Reserve focus: Ouaisne Common SSI, Jersey

Despite its small size, Ouaisne Common supports a remarkable diversity of species. The site is known for being the only natural British site of the Agile Frog, but its location, some 100 miles south of England, means that a number of the reserve’s other species are rare in, or absent from mainland Britain. Guy Freeman provides

The natural history of a sand-dune blowout

Sand-dune blowouts provide challenging conditions for life due to their constantly changing nature. Despite this, they can support a wide variety of rare, specialist plants and animals. The ‘Devil’s Hole’ in Merseyside is one of the largest blowouts in the UK, providing ideal breeding conditions for species such as the Natterjack Toad and Northern Dune

Rejuvenating Welsh dunes

A recent article in British Wildlife highlights a continuing 'trend towards a more heavily vegetated condition' at Cabin Hill NNR, on Merseyside, 'as on many other British and European coastal dunes' (Smith 2012).   

Life on the links – a perspective on biodiversity

Dumbarnie Links Wildlife Reserve is a tiny patch of dune grassland on the south coast of Fife, acquired as a reserve by the Scottish Wildlife Trust in 1998. Since then, as volunteer manager, I have set myself the unending task of discovering what lives there and also, as opportunity arise, how the species live there. 

Merthyr Mawr National Nature Reserve

Wales's newest National Nature Reserve, at Merthyr Mawr on the Glamorgan coast, is a place of contrasts and conundrums, and a challenge to preconceptions. 

The fall and rise of Ainsdale’s Natterjacks

Today, for herpetologists in the know, the Natterjack Toad Bufo calamita is almost synonymous with the village of Ainsdale, on the Sefton Coast in Meryside, its British Stronghold. Ironically, in the recent past the species' huge population here dropped to an alarmingly low level and became largely restricted to a narrow belt of sandy dunes adjacent to

Whatever happened to the Ravenglass gullery?

Ravenglass gullery! Those words can still evoke images of what was once one of the wonders of the natural world in Britain. Ravenglass was a true 'mecca' not only for bird-watchers but for anyone interested in nature. The reserve supported a fantastic kaleidoscope of wildlife in and around a huge Black-headed Gull Laris ridibundus colony on the

Classic wildlife sites – The Sefton Coast sand-dunes, Merseyside

Running for about 27km in a gentle arc between the estuaries of the Mersey and Ribble, the Sefton Coast is arguably the richest wildlife area in north-west England. This applies particularly to its internationally famous sand-dune system, which at 2,100ha is the largest in England. Lying so close to the urban/industrial conurbations of Merseyside and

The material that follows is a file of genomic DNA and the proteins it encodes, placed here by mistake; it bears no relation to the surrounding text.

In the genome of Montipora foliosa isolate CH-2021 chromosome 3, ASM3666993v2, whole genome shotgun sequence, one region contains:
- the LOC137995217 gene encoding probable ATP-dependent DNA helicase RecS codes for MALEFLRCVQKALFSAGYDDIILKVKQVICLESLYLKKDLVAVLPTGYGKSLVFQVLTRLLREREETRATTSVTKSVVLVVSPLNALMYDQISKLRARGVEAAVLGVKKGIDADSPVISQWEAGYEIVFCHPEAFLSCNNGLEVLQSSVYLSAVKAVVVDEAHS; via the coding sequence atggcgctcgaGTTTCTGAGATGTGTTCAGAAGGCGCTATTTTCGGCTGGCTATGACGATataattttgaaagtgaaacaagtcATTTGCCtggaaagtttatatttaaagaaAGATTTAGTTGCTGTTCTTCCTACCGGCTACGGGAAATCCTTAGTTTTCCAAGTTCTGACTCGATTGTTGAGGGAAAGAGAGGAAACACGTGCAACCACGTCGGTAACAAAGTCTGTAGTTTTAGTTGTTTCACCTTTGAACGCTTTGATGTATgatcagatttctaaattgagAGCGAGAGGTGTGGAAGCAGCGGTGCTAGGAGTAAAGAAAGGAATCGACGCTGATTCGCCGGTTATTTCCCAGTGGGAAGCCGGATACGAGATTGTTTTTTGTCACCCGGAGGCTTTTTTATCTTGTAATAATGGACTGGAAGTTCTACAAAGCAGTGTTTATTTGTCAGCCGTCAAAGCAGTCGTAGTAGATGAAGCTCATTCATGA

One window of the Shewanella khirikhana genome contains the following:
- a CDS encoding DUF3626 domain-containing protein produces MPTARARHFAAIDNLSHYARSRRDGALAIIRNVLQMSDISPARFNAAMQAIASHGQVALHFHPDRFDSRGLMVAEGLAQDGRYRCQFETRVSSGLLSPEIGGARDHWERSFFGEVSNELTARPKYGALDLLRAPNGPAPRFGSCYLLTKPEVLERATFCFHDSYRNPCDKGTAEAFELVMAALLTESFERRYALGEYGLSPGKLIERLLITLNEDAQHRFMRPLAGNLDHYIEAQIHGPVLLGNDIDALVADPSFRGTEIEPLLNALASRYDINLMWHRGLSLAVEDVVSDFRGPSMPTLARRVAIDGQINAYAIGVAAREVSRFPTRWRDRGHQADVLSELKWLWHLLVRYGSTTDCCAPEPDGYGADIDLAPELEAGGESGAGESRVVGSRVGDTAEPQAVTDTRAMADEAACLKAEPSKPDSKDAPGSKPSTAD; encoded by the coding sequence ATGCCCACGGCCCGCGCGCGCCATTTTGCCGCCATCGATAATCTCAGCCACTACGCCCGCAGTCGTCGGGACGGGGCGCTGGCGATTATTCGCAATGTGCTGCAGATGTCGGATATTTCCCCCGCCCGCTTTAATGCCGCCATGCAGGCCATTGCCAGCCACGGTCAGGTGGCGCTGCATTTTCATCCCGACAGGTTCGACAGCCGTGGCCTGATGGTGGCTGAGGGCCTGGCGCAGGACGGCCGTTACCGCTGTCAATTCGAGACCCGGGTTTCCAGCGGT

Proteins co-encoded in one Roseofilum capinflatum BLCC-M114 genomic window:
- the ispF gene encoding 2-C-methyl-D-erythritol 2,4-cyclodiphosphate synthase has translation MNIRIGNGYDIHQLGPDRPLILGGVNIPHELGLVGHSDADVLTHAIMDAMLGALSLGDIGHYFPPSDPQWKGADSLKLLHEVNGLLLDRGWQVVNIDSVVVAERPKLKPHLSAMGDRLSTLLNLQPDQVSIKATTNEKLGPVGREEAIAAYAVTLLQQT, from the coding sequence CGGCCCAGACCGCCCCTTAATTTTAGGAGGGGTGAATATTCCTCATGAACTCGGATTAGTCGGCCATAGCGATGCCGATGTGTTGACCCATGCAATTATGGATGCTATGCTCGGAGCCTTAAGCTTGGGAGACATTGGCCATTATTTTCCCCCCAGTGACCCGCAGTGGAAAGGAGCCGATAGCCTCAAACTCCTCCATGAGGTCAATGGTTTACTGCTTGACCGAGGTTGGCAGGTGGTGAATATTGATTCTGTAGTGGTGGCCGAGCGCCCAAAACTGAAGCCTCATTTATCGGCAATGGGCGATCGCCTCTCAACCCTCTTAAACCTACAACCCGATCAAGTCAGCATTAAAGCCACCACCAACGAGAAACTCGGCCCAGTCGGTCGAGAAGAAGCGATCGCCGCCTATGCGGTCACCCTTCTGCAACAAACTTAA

Reserve Focus – Gibraltar Point NNR, Lincolnshire

Gibraltar Point is a major coastal nature reserve on the northern edge of the Wash. It is an SSSI, a Ramsar site, a National Nature Reserve, and a Special Protection Area, yet is also the second most-visited tourist site in Lincolnshire after Lincoln Cathedral. It is managed by the Lincolnshire and South Hunberside Trust for

Reserve Focus – Newborough Warren NNR, Anglesey

Newborough Warren, or Ynys Llanddwyn, is one of the largest sand-dune systems in Britain. It is situated in a dramatic position, on the southern tip of Anglesey, with wide views across to Snowdonia and the mountains of the Lleyn peninsula. Out of the 1,300 or so hectares of dunes, about 750ha have been afforested, whilst

The Sandhill Rustic – the Unanswered Questions

The 4th September 1990: a still autumn night by the sea in Cornwall, moonlight glistening on the gentle swell, the soft orange lights of a small fishing village far distant across the bay, the sound of pebbles drawn back into the sea by the undercurrent that is always present here. By the water's edge, several

Reserve Focus – Braunton Burrows National Nature Reserve, Devon

At the mouth of the Rivers Taw and Torridge in North Devon lies the remarkable and beautiful area known as Braunton Burrows. From a glance at the map, it looks like a flat, low-lying coastal plain, though the reality on the ground is quite different. The Burrows are one of Britain's most extensive, and highest,

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